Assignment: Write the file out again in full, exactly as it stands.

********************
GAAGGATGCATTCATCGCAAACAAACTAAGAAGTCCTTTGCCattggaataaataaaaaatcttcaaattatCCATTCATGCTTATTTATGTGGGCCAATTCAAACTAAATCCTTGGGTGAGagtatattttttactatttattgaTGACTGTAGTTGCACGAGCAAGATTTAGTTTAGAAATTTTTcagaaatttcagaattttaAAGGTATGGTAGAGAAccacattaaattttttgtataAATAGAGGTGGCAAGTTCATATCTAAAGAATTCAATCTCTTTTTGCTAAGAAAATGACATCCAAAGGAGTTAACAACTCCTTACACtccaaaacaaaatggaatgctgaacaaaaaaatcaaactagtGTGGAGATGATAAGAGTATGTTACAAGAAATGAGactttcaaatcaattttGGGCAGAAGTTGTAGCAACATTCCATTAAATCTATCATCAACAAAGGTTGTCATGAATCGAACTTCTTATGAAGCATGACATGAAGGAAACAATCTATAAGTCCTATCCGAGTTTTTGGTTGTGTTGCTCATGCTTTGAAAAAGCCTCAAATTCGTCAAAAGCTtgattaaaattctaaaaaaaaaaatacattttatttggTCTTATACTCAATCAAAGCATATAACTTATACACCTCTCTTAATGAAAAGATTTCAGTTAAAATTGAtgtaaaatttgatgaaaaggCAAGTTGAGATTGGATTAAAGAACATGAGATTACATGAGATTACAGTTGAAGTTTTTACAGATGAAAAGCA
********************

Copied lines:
GAAGGATGCATTCATCGCAAACAAACTAAGAAGTCCTTTGCCattggaataaataaaaaatcttcaaattatCCATTCATGCTTATTTATGTGGGCCAATTCAAACTAAATCCTTGGGTGAGagtatattttttactatttattgaTGACTGTAGTTGCACGAGCAAGATTTAGTTTAGAAATTTTTcagaaatttcagaattttaAAGGTATGGTAGAGAAccacattaaattttttgtataAATAGAGGTGGCAAGTTCATATCTAAAGAATTCAATCTCTTTTTGCTAAGAAAATGACATCCAAAGGAGTTAACAACTCCTTACACtccaaaacaaaatggaatgctgaacaaaaaaatcaaactagtGTGGAGATGATAAGAGTATGTTACAAGAAATGAGactttcaaatcaattttGGGCAGAAGTTGTAGCAACATTCCATTAAATCTATCATCAACAAAGGTTGTCATGAATCGAACTTCTTATGAAGCATGACATGAAGGAAACAATCTATAAGTCCTATCCGAGTTTTTGGTTGTGTTGCTCATGCTTTGAAAAAGCCTCAAATTCGTCAAAAGCTtgattaaaattctaaaaaaaaaaatacattttatttggTCTTATACTCAATCAAAGCATATAACTTATACACCTCTCTTAATGAAAAGATTTCAGTTAAAATTGAtgtaaaatttgatgaaaaggCAAGTTGAGATTGGATTAAAGAACATGAGATTACATGAGATTACAGTTGAAGTTTTTACAGATGAAAAGCA